As we tackle the volatile market conditions today, investors should consider an alternative exchange traded fund strategy that can help better navigate the many risks and challenges ahead.
In the upcoming webcast, Irrational Exuberance: Risk Management Lessons from Shiller’s Classic, Marc Odo, Client Portfolio Manager, Swan Global Investments, highlighted the current period of irrational exuberance fueled by several factors, such as an expansion of media reporting of business news in the age of communication, including web 2.0 services, decentralized peer-to-peer financial advice, and social media platforms like Reddit, Instagram, and TikTok.
Odo also pointed to analysts’ increasingly optimistic forecasts that have fueled the bullish sentiment to record highs.
The expansion of defined contribution plans have also contributed to an increased total amount of American retail investments in the financial markets. This has also coincided with the increased popularity of easy-to-use investment vehicles like exchange traded funds that offer quick and efficient access to global markets. ETF assets under management are even projected to exceed that of traditional mutual funds by 2024.
Meanwhile, the expansion of the volume of trades through discount brokers, day traders, and 24-hour open market trading has attracted a broad range of retail investors that can easily access financial markets. The current market environment is being backed by app-based trades, “stimi” trades, increased retail investors using options, and smaller pricing increments to efficiently put money to work.
Odo also argued that there is an increase in gambling opportunities through new technologies and changing habits. For example, people can easily gamble through online betting platforms. Trading apps now appear more like video games, obscuring people’s perception of money in reality. Additionally, there are moonshot bets like SPACs, NFTs, and cryptocurrencies, among others.
In anticipation of the headwinds ahead, Rob Swan, COO and portfolio manager of Swan Global Investments, noted that investors need to find the right balance between market exposure and managing further risks. Investors need some kind of hedge that addresses left tail risks like a market crisis, COVID-19, significant loss, and a long recovery process while simultaneously tackling right tail risks like under-allocation to equities and missing out on potential returns.
As a way to maintain equity market exposure with some downside protection, Swan argued that investors could turn to the Swan Hedged Equity U.S. Large-Cap ETF (HEGD).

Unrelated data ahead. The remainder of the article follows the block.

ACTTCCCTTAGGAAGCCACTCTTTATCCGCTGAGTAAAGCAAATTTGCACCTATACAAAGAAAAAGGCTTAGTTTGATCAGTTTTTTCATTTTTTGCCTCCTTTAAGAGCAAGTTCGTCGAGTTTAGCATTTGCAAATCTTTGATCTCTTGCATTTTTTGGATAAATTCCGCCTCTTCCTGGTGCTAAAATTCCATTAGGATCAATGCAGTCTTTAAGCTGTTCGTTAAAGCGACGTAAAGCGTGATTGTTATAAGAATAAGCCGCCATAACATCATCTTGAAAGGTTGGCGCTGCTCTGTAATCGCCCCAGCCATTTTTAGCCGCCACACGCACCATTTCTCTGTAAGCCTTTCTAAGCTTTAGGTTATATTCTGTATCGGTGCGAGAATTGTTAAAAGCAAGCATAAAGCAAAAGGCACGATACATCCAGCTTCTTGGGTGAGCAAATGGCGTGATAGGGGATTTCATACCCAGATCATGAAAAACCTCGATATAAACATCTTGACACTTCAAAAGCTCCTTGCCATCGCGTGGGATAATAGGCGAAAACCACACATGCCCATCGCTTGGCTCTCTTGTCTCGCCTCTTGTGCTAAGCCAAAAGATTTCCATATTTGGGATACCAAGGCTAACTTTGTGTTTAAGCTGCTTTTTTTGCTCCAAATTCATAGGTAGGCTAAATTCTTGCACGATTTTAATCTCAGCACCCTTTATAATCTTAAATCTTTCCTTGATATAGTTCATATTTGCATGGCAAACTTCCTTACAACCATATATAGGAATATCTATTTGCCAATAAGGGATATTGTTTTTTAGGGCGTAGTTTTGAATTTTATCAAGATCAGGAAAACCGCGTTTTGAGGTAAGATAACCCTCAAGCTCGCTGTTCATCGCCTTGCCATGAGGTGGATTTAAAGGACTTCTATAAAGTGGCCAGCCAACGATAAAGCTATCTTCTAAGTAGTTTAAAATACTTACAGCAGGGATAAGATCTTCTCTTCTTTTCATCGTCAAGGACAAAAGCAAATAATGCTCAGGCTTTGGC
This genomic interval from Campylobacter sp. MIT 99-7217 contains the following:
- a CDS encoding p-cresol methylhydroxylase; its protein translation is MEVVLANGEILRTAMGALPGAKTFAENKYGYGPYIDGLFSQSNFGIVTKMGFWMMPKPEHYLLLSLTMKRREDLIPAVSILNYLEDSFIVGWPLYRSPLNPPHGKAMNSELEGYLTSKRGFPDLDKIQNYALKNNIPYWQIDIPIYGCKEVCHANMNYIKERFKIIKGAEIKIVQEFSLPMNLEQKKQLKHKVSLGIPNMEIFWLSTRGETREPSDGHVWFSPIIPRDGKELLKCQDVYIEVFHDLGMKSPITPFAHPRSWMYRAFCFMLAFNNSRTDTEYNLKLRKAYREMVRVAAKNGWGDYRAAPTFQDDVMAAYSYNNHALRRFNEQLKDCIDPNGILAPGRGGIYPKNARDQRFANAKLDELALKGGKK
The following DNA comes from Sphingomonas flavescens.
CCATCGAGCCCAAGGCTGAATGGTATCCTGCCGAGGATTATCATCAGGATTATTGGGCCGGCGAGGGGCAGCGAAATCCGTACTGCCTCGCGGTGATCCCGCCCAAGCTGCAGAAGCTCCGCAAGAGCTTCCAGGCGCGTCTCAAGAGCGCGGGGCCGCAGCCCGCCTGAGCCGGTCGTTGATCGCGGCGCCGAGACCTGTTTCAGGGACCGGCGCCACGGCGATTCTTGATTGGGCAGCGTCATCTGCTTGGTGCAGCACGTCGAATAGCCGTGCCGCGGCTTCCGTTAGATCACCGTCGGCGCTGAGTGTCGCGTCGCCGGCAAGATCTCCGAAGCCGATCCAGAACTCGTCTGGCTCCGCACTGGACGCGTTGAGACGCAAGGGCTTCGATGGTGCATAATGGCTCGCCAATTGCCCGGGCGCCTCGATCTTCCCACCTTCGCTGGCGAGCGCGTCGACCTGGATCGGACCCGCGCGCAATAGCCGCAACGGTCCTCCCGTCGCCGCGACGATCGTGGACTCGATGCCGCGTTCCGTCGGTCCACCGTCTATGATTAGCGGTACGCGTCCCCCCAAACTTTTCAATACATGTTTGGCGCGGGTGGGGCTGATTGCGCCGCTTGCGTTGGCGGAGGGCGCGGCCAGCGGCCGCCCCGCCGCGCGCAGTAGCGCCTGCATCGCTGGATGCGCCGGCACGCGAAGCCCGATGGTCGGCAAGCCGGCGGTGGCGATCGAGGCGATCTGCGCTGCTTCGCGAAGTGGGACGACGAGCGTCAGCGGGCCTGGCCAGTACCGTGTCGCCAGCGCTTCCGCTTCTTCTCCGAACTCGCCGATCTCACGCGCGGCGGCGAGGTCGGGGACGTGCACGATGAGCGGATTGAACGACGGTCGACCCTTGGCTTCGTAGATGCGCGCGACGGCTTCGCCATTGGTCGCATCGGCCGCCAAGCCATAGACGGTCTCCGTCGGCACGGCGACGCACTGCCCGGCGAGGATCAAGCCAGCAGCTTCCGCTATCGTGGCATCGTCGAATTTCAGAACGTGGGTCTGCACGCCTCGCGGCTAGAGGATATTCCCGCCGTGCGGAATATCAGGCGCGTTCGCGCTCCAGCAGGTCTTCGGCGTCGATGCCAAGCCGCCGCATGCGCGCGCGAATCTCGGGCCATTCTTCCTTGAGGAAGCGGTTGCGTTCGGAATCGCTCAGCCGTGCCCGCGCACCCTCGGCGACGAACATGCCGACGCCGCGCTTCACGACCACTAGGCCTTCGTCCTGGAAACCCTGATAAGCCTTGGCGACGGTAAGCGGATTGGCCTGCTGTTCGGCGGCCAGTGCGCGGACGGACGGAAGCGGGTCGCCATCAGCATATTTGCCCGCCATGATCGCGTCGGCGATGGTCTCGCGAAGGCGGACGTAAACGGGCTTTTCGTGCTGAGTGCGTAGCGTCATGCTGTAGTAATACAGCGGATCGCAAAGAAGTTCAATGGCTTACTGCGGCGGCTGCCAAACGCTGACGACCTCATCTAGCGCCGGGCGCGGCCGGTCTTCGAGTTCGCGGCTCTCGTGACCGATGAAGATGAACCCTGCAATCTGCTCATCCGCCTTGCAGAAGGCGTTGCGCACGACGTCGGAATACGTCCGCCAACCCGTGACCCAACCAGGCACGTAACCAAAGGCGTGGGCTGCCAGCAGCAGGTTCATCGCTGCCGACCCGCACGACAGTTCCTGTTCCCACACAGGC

“By actively seeking to not lose big, we believe investors will be better off in the long run,” Swan said.
HEGD is always passively invested in S&P 500 Index ETFs, and it hedges against this equity-side risk through actively managed long-term put options purchased at or near the money to mitigate risks of bear markets. Finally, HEGD has actively managed option trades utilizing a disciplined, time-tested approach to generate an additional return to offset the hedge cost.
HEGD uses Long-term Equity Anticipation or LEAP options contracts that expire at least one year from the date of purchase. The long-term hedge is used because it may last longer than bear markets, may not be under duress to re-hedge during crisis, and may provide the opportunity to acquire more shares of underlying equity ETFs during major market sell-offs. The hedge is also rolled annually so that the portfolio is always hedged and mitigates exposure to declines in the value of put options.
The monetization of hedge in large market moves provides cash for buying at market lows and protection of gains in rallies. Additionally, active management is designed to take advantage of market opportunities since the managers are not constrained by calendar or hedge contract expiration. In comparison, a passive put spread collar could experience capped upside, full downside market exposure, hedges that expire in unfavorable times, hedges that expire worthless if the market is above the strike price, and no room for active management to optimize real-time moves.
“There are new worries that make today more difficult. Investors are stuck with the dual dilemma where both equities and bonds look unfavorable. We believe hedged equity can help investors navigate these markets,” Swan said.
HEGD can also serve different objectives for different investor types. For example, it may help increase return potential while maintaining a similar risk target for traditional allocation. The strategy can help shift cash off the sidelines and remain invested to increase market exposure. Finally, the ETF can help re-allocate to equity positions to mitigate downside risk or volatility while maintaining a level of equity upside exposure.
Financial advisors who are interested in learning more about the risk management strategy can watch the webcast here on demand